The following generic scenes introduced romance motives which ended with two weddings in the last scenes of the film. The second part of "Miracle at the Vistula" (premiere on March 29, 1921) related events from the Polish-Bolshevik war from August 1920. In it the members of all social groups together defend Poland from the Bolsheviks. Battle scenes were often described by the press as ‘documental’, however most of them were efficiently made by Bolesławski as armed scenes. Some of them still function in numerous copies as documental pictures from the Polish-Bolshevik war. The second part, preserved until today, was humorous (most likely Bolesławski aimed to avoid battle monotony) and showed a troupe of nomadic actors accidently engaged in war activities. (…) Therefore the availability of fragments of the "Miracle at the Vistula" is especially significant for documentary reasons.
Małgorzata Hendrykowska, The Polish-Bolshevik war in silent films
Scientific comment: prof. dr hab. Małgorzata Hendrykowska
The film was produced almost parallel to the historic events it depicted. Its merit, arising from this fact, is invaluable. At the same time it is evident that the creators took the tastes of the mass audience into account, since not one, but two romance plot threads are very prominent in the film. As for the battle scenes, the scene of the Polish troops’ charge led by Father Skorupka has been preserved. It is important from the point of view of researching the ways of creating national myths and legends.
„Gazeta Wyborcza", 2011
Everybody who has a Polish heart. Everybody who personally took part in the heroic battles of the former year and protected our Motherland against the enemy’s invasion. Everybody who, thanks to the unshaken heroism of our brave youngsters, has saved his belongings from plunder and his hearth from disgrace. Everybody should watch this great two-series picture titled: MIRACLE AT THE VISTULA (…) Produced in Warsaw in cooperation with the greatest artists of our stages.
„Kurier Poranny", 1921, No. 72
They are 80 years old and incomplete and on top of that black and white, but they will rouse many viewers. They will bring together a film fan, a theatre fan, a history enthusiast and a fan of experimental music. (…) Both titles refer to the Polish-Soviet war, but "For You, Poland" takes place in 1919 and "Miracle…" is about the Battle of Warsaw. Although they were filmed many years ago in a then predominant melodramatic manner, the pictures do not seem outdated. They include many dynamic shots, e.g. during the battle scenes. The creators decided to show – realistic, even brutal – depictions of Bolshevik attacks on the civil population. They also used documentary materials. In "For You, Poland" – records of the ceremony of Vilnius’ incorporation into Poland. In "Miracle…" – records of Józef Piłsudski receiving the marshal’s baton. In order to make the background of the films’ creation clearer for viewers, additional materials include a commentary from Professor Małgorzata Hendrykowska. It provides information on, among other things, the cast of Bolesławski’s picture, called ‘brilliant’ by the pre-WWII press. Indeed, in this story which begins ‘on a Christmas Eve in a manor’s and a peasant’s cottage and ends with the depiction of August days in 1920’ included performances by the most excellent (…) – famous stage actors. "Miracle…" is the only material that shows their performances.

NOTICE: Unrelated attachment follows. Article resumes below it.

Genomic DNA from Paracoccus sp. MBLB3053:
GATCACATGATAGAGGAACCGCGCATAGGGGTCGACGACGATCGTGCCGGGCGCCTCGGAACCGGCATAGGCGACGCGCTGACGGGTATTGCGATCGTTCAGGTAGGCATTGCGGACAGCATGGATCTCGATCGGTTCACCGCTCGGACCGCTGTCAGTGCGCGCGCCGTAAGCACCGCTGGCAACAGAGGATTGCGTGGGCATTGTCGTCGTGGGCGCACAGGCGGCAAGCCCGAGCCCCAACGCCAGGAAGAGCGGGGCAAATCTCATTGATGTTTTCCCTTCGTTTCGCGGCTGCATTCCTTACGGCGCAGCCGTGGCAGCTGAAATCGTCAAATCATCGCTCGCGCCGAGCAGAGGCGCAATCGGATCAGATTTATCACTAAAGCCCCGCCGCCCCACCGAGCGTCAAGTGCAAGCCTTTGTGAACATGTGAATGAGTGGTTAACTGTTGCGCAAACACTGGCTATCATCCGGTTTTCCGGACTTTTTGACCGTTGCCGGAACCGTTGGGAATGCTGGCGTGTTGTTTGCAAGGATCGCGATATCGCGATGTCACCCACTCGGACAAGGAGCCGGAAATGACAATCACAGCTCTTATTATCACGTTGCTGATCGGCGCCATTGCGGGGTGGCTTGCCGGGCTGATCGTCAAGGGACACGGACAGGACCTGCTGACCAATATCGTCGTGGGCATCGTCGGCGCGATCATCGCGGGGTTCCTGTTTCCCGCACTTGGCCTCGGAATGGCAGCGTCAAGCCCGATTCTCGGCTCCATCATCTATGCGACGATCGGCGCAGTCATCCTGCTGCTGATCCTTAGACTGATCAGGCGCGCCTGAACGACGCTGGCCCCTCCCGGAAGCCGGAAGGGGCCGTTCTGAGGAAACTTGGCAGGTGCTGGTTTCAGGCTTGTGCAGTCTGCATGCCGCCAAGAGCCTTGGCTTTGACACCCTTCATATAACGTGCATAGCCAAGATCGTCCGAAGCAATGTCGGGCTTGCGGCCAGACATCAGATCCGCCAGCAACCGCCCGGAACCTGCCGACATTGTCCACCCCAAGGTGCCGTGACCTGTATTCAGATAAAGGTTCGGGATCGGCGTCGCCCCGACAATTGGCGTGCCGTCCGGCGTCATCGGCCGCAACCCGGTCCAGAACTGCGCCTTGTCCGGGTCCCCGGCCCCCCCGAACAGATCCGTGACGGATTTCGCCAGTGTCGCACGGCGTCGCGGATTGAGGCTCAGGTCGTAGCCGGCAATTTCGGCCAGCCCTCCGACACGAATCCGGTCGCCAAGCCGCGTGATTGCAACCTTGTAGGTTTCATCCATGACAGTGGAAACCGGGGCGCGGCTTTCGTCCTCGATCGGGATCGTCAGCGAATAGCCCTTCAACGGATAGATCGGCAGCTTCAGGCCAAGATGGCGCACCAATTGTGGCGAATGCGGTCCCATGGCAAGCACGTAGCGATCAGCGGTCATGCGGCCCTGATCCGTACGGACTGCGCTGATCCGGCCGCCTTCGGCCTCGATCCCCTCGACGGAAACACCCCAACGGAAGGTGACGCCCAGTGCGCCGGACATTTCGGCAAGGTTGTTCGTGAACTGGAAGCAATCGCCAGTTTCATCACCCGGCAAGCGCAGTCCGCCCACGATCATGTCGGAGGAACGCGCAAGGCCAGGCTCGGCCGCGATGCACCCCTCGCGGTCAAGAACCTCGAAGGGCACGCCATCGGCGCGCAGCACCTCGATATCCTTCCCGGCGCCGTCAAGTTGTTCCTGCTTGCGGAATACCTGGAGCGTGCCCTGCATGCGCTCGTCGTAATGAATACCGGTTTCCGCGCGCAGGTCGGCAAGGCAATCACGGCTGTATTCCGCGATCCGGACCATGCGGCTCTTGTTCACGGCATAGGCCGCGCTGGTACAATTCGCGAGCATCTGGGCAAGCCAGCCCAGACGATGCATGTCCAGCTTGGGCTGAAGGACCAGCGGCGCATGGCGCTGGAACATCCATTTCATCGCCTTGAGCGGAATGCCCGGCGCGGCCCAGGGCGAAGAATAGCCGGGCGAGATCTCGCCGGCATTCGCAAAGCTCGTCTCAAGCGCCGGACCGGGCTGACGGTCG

„Uważam Rze", 18.04.2011
The "Miracle at the Vistula" was an 8-act movie. Only 39 minutes of the material has been preserved.
It is the only film in which we can see the legendary stage actors of the time on screen – Honorata Leszczyńska as Ms Granowska and the elderly Wincenty Rapacki as the landowner Granowski.
In the photo: Anna Belina